Ed here: This week actor Zach Galifianakis and other name actors on Hangover 2 insisted that Mel Gibson, who'd been scheduled to do a cameo in the picture, be fired. A number of journalists have noted that they seemed to have no problem with Gibson being in the film until somebody leaked the fact that he would be appearing. At least that's one theory. Now Gibson is one reprehensible son of a bitch. The joke is that we'll have to create new minority groups because we're running out of ones he can insult--Jews, blacks, Hispanics, Catholics and probably some others I can't think of at the moment.
But a number of Hwood columnists have turned not on Gibson but on Galifiansks and Cooper and Helm (the stars) for indulging in what the writers see as Hwood hypocrisy.
BY MATT ZOLLER SEITZ in Salon
If artists should be publicly censured and denied employment on the basis of offenses they commit in private life, how come Gibson is a pariah right now for threatening and hitting his ex-girlfriend Oksana Grigorieva, while Alec Baldwin, who verbally abused his 11-year-old daughter on the phone, lashed out at a photographer, and has a long record of frightening behavior toward his ex-wife Kim Basinger, is currently one of the most beloved figures on network TV?
And while we're keeping score, how is it that Roman Polanski -- in theory a pariah after fleeing the United States to avoid prosecution on charges of drugging and raping a barely adolescent girl -- got a 2003 Oscar as Best Director (in absentia) and a standing ovation, while a 1999 honorary Oscar for director Elia Kazan was preceded by months of protest over Kazan being a rat for the House Un-American Activities Committee? One wonders, how many of the actors that made a big show of sitting on their hands when Kazan got his award applauded loudly for Polanski four years later? And does anyone doubt that if Polanski offered Galifianakis the lead role in his next film that the actor wouldn't happily accept? Or that if Tyson invited Galifianakis to his birthday party, that he'd show up with a bottle of Jagermeister, then re-enact the infamous punch-out from "The Hangover" while guests snapped pictures with their cell phones and posted them on Twitter?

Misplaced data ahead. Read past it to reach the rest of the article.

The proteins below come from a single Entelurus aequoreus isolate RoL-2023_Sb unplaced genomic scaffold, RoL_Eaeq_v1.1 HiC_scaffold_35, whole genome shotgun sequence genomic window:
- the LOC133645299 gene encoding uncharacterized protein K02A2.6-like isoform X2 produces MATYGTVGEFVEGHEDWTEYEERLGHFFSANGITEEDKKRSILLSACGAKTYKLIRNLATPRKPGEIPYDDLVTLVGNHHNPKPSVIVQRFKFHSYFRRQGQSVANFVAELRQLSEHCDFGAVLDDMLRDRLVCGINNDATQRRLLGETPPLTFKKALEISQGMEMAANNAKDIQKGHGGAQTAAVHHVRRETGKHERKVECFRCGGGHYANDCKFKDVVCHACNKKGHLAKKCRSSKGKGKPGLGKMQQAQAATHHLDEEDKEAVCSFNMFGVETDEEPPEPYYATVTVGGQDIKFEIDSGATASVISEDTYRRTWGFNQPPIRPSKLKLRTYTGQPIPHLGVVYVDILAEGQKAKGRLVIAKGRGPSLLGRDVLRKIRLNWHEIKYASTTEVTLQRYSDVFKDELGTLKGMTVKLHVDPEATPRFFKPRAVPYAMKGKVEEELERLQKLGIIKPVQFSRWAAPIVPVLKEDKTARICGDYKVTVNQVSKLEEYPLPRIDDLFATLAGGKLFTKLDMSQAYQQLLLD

Why is Lindsay Lohan, substance abuser and intoxicated driver, borderline-unemployable right now, but Kate Moss, a one-time cokehead blasted as a toxic role model for young women, still a sought-after model, appearing in a Valisere lingerie campaign and on the cover of Bryan Ferry's new album "Olympia"? And how is it that Charlie Sheen, who was accused of strangling his wife Brooke Mueller and holding a knife to her throat on Christmas Day, 2009, is still the star of the CBS sitcom "Two and a Half Men," and recently signed a new contract guaranteeing him two more years of employment? And if indeed a star's repugnant private life should affect the public's perception of him, why is Sheen's sitcom beating "Dancing with the Stars" in the ratings?
A bit of voice-over from the Vietnam epic "Apocalypse Now" applies here: "Charging a man with murder in this place is like giving out speeding tickets at the Indy 500."
for the entire article go here:
Josh Dickey from The Wrap
Everything, that is, but the timing. UnlikeTom Cruise, who had laid low for awhile, this was way, way too soon.
Loath to be associated with Mel in any way, the cast and crew of “The Hangover,” inarguably the moment’s coolest kids in comedy, made a big fuss when he was invited to their table. The on-set tension got to be too much, so Robinov and Phillips bagged the idea.
Now, the next group of actors who find themselves in that position will have this to consider: Do they want the added shame of being the ones who accepted what Zach Galifianakis, Bradley Cooper and Ed Helms would not?
When Mel heard the news that he lost the gig over a cast revolt, he was “as gracious as a person can be in a situation like that,” a person close to the production told TheWrap.
But no amount of grace and image rehab can wash away the shame of being humiliated by the cool kids in front of everybody.